A breakdown and a shakedown
It was a quiet Wednesday morning at The Needles Outpost — the lone commercial operation just outside Canyonlands National Park — and the yelling from the back of the store caught me off guard as I browsed dusty aisles of canned goods.
“What about your friends, do they have money? Get out! This is a business!” barked a shriveled, red-faced old woman, chasing after my friend Nathan who had asked to use the phonebook.
Before I knew what exactly was happening, I was being yelled at for cash as well and told to get the hell out, along with our friend Steve.
Two hours earlier, sipping coffee at our campsite in the middle of nowhere, hours away from cell phone service, Nathan discovered his van had a significant oil leak. The Toyota Previa banged a rock on one of the rough roads we had been driving the day before and now we were facing the consequences. I’d driven out separately to meet my friends a few days before, so we weren’t stranded, but morale was low.
The trip was not going anything like we’d planned. We’d originally wanted to meet in Zion National Park, where we would attempt to climb a big route I’ve dreamed about for years. Congress crapped on that plan with the partial government shutdown four days before I left, however. Indian Creek was the fallback, since it is a great climbing area that is not within a controlled boundary. Despite the quality of the place, we still had traces of residual anger even as we enjoyed good whiskey with desert sunsets.
My attitude was further burdened by the fact that I was not physically conditioned to succeed on the hard routes I wanted to tackle. This was apparent on my first day and I pulled my groin on the second day, cementing the fact that I needed to readjust my goals or risk having no fun at all.
So there we were, stewing in camp on Wednesday morning. We’d noticed misspelled, hand-written signs posted at the camping areas: “Free Wi-Fi at the Needles Outpost — still open!”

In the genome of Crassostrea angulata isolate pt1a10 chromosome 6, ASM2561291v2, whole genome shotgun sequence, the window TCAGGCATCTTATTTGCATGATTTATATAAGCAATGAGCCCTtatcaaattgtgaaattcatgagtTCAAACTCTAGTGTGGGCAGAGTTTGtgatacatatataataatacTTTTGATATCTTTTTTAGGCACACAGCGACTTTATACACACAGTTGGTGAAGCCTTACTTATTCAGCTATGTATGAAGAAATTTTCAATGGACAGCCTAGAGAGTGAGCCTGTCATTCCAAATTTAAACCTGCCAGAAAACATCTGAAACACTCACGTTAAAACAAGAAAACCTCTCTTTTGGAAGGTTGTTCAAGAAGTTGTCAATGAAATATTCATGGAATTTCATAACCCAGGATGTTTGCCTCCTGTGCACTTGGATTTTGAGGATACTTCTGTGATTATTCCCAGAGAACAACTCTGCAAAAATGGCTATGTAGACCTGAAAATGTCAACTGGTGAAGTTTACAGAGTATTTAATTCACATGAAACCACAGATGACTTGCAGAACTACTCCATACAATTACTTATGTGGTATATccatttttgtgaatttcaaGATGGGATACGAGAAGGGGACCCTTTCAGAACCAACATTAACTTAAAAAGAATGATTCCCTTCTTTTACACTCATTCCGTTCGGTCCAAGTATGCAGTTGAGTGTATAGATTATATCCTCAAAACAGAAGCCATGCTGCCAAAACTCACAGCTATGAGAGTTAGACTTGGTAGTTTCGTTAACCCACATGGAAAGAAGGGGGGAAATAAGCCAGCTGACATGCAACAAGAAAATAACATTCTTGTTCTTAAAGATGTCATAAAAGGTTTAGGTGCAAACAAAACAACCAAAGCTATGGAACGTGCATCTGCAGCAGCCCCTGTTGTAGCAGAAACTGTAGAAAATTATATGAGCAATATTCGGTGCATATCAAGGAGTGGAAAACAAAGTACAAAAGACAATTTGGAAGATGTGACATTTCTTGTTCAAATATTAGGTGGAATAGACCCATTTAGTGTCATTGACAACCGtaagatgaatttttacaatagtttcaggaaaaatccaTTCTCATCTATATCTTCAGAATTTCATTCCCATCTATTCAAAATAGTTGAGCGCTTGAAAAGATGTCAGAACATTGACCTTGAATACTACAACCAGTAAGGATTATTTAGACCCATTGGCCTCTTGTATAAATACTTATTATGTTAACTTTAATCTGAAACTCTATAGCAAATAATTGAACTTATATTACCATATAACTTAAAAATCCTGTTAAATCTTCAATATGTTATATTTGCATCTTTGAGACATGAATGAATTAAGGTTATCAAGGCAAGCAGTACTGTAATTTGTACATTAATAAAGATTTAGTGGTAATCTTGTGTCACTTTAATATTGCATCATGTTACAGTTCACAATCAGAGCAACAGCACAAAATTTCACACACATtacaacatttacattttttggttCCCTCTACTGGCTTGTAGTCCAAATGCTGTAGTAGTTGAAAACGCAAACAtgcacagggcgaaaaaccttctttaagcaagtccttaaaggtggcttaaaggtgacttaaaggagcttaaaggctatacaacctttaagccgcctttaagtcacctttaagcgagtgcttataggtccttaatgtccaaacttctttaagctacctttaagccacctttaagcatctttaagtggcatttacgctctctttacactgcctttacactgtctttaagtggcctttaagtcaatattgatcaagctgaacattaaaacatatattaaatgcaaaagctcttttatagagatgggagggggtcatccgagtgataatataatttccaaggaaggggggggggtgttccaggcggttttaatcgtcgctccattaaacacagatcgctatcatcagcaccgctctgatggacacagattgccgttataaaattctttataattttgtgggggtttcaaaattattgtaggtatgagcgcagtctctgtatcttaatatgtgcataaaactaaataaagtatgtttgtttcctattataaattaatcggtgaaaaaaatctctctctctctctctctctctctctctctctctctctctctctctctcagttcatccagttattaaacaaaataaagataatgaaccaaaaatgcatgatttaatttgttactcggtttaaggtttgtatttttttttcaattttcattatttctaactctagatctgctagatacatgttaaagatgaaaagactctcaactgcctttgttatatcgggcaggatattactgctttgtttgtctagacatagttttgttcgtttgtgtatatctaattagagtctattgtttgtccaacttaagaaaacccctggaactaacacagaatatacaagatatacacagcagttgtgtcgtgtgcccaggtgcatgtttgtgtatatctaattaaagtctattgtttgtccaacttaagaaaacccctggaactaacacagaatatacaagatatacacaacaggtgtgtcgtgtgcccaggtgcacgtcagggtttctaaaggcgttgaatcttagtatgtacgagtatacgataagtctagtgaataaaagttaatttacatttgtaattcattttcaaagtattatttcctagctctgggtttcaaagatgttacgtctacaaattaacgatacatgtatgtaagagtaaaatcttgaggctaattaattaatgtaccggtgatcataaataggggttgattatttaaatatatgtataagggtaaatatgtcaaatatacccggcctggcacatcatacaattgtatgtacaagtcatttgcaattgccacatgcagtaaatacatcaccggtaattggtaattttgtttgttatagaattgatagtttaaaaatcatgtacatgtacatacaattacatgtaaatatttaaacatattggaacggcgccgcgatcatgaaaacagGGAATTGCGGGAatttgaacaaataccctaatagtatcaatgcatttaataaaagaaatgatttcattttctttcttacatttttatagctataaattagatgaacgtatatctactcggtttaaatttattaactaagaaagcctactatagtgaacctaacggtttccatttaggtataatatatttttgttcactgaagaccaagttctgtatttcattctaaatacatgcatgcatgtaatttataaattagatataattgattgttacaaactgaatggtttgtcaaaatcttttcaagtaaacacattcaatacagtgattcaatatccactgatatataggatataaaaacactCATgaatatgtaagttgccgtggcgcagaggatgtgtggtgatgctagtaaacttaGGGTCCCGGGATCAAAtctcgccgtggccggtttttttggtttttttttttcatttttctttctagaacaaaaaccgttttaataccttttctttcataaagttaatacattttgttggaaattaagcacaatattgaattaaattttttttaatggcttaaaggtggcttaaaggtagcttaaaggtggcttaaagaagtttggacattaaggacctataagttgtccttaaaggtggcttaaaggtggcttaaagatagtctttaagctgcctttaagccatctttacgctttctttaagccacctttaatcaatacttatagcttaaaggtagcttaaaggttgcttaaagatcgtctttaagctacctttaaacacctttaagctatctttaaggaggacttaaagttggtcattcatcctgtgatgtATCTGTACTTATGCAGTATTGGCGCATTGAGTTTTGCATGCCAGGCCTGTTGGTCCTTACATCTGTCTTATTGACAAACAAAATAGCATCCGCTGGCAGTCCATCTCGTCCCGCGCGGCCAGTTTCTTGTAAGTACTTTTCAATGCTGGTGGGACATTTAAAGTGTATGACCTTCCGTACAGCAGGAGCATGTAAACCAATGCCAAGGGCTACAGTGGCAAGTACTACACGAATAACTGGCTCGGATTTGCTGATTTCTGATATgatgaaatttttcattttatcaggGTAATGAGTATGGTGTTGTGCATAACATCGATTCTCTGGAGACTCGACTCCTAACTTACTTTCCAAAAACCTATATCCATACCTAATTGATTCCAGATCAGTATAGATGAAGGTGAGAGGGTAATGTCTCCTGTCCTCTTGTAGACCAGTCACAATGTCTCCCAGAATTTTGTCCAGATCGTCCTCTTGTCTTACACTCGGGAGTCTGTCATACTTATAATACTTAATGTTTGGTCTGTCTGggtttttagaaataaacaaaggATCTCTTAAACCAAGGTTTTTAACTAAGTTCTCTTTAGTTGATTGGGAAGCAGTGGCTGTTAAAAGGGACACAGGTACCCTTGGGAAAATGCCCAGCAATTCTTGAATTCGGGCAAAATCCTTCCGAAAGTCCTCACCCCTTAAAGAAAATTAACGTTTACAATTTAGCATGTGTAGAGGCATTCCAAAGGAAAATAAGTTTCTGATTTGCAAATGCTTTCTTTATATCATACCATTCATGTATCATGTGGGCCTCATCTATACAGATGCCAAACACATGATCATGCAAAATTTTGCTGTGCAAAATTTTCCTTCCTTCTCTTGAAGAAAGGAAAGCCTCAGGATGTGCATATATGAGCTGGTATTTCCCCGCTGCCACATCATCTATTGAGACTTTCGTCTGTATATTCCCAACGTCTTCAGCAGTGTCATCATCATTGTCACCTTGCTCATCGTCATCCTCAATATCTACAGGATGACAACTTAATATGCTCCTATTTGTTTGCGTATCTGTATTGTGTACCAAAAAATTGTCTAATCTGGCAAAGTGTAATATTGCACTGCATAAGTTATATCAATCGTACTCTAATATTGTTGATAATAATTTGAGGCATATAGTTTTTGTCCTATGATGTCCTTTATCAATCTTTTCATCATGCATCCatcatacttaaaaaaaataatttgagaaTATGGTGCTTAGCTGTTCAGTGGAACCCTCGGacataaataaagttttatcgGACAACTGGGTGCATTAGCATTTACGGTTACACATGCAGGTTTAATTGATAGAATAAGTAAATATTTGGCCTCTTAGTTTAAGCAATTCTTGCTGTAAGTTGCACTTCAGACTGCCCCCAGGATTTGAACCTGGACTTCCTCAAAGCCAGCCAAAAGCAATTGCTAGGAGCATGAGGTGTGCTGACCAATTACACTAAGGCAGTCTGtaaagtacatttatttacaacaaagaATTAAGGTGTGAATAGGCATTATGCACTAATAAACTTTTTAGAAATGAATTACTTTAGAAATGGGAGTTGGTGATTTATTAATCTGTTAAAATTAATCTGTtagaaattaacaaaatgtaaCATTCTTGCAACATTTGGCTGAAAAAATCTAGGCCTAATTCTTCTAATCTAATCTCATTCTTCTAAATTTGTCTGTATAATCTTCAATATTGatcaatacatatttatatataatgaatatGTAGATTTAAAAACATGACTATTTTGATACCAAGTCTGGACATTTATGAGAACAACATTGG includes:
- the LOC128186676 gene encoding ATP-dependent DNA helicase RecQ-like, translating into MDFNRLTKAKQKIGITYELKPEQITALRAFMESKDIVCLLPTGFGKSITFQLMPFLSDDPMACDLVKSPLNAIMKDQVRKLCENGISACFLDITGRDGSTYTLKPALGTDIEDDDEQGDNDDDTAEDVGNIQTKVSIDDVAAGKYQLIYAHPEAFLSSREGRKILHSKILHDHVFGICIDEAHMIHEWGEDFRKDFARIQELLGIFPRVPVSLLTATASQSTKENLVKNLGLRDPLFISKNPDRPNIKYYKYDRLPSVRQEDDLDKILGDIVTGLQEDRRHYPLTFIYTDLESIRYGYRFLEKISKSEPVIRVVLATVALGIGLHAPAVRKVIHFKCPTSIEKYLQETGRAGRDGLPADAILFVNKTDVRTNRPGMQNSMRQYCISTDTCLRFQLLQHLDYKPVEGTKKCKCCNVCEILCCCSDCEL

The Outpost was 20 minutes away. Moab was 90 minutes. We decided to hit up the “free” Wi-Fi, buy some supplies and hopefully order some parts for the Previa.
Nathan asked to use the phonebook and the woman demanded $2 cash. Everything was cash and the Wi-Fi definitely wasn’t free. None of us had any cash beyond $3 in change, and we weren’t about to give it to the angriest human being we’d ever met.
We regrouped at my car parked in the swirling dust 100 feet from the store. Nathan turned on his phone to see if it had any service. A screen door slammed in the distance and the woman’s crackle split into us once again, waving her boney arms and cursing at us to leave immediately.
“I’m a business! It costs money to run a business! Everything costs money! Show me your cash or leave!” she kept repeating.
We were dumbstruck during the encounter and later analyzed all the problems she must have in her life. We agreed that it was ultimately a good reminder of how we didn’t want to end up as people.
We got things straightened out in Moab and arrived back in camp just in time for a huge rainstorm that dumped for a solid 12 hours. My tent and our cars were in the middle of a small lake when I dared to poke my head out late the next morning.
There was a lull in the rain that lasted long enough to brew coffee. It was almost as if the universe was telling us to spend more time digesting our recent experience, because the skies opened up again. I found myself in the car with my coffee, working on my attitude.
I decided the only way to not end up bitter like the old woman is to let things go. So life doesn’t give a damn about plans — what are you going to do about it?
Our attitude is among the greatest powers or weaknesses we have as humans. I was reminded of that choice as I wrote in my journal and watched the patch of blue sky grow bigger on the horizon.
I didn’t climb much of anything to brag about on the trip, but the last three days were literally smiles and sunshine.
It also felt good to tear down the woman’s signs falsely advertising anything as free.
Even in business, attitude counts for a lot.
— “Open Space” appears on the second and fourth Friday of the month. Derek Franz writes for the Eagle Valley Enterprise and lives in Carbondale. He can be reached at email@example.com.
Support Local Journalism
Support Local Journalism
Readers around Glenwood Springs and Garfield County make the Post Independent’s work possible. Your financial contribution supports our efforts to deliver quality, locally relevant journalism.
Now more than ever, your support is critical to help us keep our community informed about the evolving coronavirus pandemic and the impact it is having locally. Every contribution, however large or small, will make a difference.
Each donation will be used exclusively for the development and creation of increased news coverage.
Start a dialogue, stay on topic and be civil.
If you don't follow the rules, your comment may be deleted.
User Legend: Moderator Trusted User
The time is now.